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close this bookAppropriate Food Packaging (ILO)
View the documentPreface
View the documentAcknowledgements
close this folder1 Food and packaging
View the document1.1 The importance of food processing
View the document1.2 What is good packaging?
View the document1.3 Environmental and economic aspects
View the document1.4 The aim of this book
Open this folder and view contents2 Types of food and prevention of deterioration
Open this folder and view contents3 Packaging materials
Open this folder and view contents4 Filling and labelling
Open this folder and view contents5 Production, re-use and re-cycling of packaging
Open this folder and view contents6 Implications of introducing packaging
Open this folder and view contents7 Benefits and costs of food packaging
View the documentGlossary
Open this folder and view contentsResources

1.3 Environmental and economic aspects

As well as considering various types of industrial food packaging and their application, this book also briefly examines related areas such as re-cycling and economic aspects of the use of different materials.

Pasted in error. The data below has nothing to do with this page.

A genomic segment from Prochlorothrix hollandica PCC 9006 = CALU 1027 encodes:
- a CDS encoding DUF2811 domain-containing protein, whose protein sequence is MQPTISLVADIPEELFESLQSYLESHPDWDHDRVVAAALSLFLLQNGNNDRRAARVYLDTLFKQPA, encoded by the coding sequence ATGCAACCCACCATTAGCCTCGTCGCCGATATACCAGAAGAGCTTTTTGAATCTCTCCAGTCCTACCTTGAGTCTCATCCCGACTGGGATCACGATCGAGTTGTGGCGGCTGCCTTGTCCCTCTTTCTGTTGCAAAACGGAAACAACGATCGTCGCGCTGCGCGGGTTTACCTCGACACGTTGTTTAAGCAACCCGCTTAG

With the increasing use of plastic packaging the whole subject of damage to the environment is becoming of increasing concern One main problem is that plastic packaging is invariably cheaper than alternatives such as glass. If glass is given a monetary value of 10, then tins cost 6 to 8 units while plastic costs 3 to 8. The shift to plastic, at the present time, therefore appears unstoppable. However re-cycling and re-use of packaging can not only generate jobs and wealth but save energy and help to protect the environment A study carried out in Thailand, for example states that it would be possible to set up a $40 million a year industry based on recycling paper, cardboard and plastics.

In its final section this book considers some economic aspects of packaging changes. Not only must the direct cost of the pack be thought about but other associated costs such as equipment and training. Economic choices can be difficult and complicated. A glass container for example, is more expensive than a tin can. It can, however, be re-used, which may in the long run make it cheaper. The manufacturer would need to think about how many times the same bottle could be re-used, the costs of collection and costs involved in washing and preparing the returned bottles.

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